Thursday, 4 January 2018

Theatre review: Belleville

Paris Syndrome is a temporary mental illness that affects visitors to the French capital, possibly caused by a place so romanticised in popular culture turning out to be just as real and down-to-earth as anywhere else. It primarily affects Japanese tourists because the “city of love” image is particularly strongly endorsed in Japan so the disappointment is greater, but presumably Americans are also susceptible to this: It would explain why it becomes the obvious setting for Amy Herzog’s Belleville, a play that takes place entirely in an American couple’s apartment. Zack (James Norton) and Abby (Imogen Poots) got married pretty young, most likely too young as Abby wanted her terminally ill mother to make it to her wedding. Since her mother’s death she’s suffered from anxiety and depression, but is now attempting to come off her medication.

Zack recently graduated from medical school, and they’ve moved to Paris so that he can take up a research position with Médecins Sans Frontières. The comic opening scenes show the couple’s relationship as strained but still loving, but there’s obviously a lot going on beneath the surface, and when landlord Alioune (Malachi Kirby) arrives for what appears to be a social visit, once Abby is out of the room we discover Zack is four months behind on the rent. It’s the first major sign that he’s keeping a big secret from his wife, and it starts to shine a light on other inconsistencies in his story. But as he continues to keep the truth from her, Abby also relapses into dangerous and self-harming behaviour, and the real state of their relationship starts to be revealed.


In a way the relationship Herzog has created here is a co-dependent one: Zack keeps certain truths from Abby to protect her mental state, but this eventually turns into a form of control; unbeknownst to her, the move to Paris is Zack’s desperate hope that a place she’s always dreamed of will help her mental state, but of course all it does is make her dependent on him even more, clinging to her phone in case her father, her other usual source of support, should call. Meanwhile Abby’s reliance on Zack partly takes the form of psychological abuse towards him.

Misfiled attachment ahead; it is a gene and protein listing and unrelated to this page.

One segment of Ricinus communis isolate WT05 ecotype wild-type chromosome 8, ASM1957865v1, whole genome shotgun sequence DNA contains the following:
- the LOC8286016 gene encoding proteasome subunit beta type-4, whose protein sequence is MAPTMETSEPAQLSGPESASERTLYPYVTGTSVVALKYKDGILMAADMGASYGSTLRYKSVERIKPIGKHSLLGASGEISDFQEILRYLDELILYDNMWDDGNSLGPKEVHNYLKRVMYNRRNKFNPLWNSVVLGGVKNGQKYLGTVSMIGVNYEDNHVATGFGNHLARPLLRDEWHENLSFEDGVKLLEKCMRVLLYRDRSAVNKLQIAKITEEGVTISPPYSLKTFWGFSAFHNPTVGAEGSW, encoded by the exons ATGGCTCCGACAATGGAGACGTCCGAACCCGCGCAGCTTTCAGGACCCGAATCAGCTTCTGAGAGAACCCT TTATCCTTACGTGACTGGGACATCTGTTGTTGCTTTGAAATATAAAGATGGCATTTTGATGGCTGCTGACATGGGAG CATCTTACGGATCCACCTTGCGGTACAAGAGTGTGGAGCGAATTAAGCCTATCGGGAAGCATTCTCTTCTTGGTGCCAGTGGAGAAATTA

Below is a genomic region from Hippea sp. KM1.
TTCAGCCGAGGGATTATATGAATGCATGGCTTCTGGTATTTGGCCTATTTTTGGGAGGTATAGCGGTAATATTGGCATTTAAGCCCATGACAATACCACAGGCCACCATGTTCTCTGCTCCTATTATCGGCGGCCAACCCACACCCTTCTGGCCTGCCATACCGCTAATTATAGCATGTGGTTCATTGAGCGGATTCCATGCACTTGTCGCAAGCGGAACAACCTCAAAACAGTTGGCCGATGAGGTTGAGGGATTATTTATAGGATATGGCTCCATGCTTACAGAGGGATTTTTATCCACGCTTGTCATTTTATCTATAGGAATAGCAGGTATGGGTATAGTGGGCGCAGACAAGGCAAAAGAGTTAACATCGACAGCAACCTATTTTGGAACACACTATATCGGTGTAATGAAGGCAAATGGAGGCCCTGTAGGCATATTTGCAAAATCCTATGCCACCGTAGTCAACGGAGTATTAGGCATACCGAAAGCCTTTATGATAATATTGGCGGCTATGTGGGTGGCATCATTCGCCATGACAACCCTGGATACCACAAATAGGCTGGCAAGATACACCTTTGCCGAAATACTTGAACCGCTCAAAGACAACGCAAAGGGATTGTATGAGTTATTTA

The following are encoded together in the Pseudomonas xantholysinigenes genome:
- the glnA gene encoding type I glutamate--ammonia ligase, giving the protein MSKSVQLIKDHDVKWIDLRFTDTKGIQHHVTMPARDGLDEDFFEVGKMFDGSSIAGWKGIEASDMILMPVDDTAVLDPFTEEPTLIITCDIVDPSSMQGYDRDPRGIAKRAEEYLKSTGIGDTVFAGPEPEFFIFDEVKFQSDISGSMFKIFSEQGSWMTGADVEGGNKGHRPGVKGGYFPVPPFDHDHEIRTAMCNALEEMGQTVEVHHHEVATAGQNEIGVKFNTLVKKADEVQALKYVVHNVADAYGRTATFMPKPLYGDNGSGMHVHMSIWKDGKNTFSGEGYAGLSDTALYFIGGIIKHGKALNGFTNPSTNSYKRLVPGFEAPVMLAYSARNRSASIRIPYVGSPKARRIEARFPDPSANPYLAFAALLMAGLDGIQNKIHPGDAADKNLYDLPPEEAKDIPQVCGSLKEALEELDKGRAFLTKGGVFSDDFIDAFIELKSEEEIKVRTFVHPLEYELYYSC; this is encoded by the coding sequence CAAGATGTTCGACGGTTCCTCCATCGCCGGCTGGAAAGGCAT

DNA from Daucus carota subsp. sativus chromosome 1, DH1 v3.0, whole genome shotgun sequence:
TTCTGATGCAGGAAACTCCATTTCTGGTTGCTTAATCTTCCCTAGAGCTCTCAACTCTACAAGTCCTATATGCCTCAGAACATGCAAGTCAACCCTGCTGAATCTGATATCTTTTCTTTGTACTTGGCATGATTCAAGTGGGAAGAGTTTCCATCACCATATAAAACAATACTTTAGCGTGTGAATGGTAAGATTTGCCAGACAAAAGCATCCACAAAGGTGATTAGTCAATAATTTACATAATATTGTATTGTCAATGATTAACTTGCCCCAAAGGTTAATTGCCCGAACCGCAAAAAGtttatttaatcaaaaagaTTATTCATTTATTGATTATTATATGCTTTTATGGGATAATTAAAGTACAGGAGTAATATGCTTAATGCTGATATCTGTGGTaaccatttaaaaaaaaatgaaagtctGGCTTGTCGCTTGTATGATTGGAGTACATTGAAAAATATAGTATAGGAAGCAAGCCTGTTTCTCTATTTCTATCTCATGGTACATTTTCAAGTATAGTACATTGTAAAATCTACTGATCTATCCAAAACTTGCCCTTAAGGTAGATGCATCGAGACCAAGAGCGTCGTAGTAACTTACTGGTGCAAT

Tom Scutt has provided a slightly askew set for Michael Longhurst to create the air of a psychological thriller that culminates in a nightmarish night, when Alioune’s wife Amina (Faith Alabi) accidentally leaves her baby monitor in their flat and a drunk Abby is haunted by a screaming baby she can’t find. The story holds the attention even if much of where it’s going is predictable, and the central couple not particularly sympathetic (which seems deliberate – Alioune and Amina serve largely as a stoical, hard-working counterpoint to Zack and Abby’s self-regarding drama.)


But where the playwright really gets unstuck for me is in the truth about Zack’s deception, which turns out to be on an epic scale that just leaves you wondering how he could have actually managed it for that amount of time*. It’s irritating because there’s no plot requirement for it to be quite as extreme as it is‡ and stretching the story’s logic ends up being one of the main things you’re thinking about at the end. Which is a shame because otherwise Longhurst has made a success of a thriller that at times borders on hysteria, with help from some intense and worryingly plausible performances.

Belleville by Amy Herzog is booking until the 3rd of February at the Donmar Warehouse (returns, klaxon tickets and day seats only.)

Running time: 1 hour 40 minutes straight through.

Photo credit: Marc Brenner.

*SPOILER ALERT: If he only did one year of medical school then, conservatively, he’d have had to be lying about what he was doing for a minimum of three years before their move to Paris. That’s assuming the time he spent on a fictional obstetrics ward was as part of his “course.” If Abby is meant to think he’s fully qualified and has done a residency, you’d have to whack at least another three years on top of that.

‡SPOILER ALERT: If it had turned out he’d been fired a few months earlier, with a couple of other revelations about ways he tried to manipulate the truth into what he thought she wanted it to be, the story could have gone on in pretty much the same direction.

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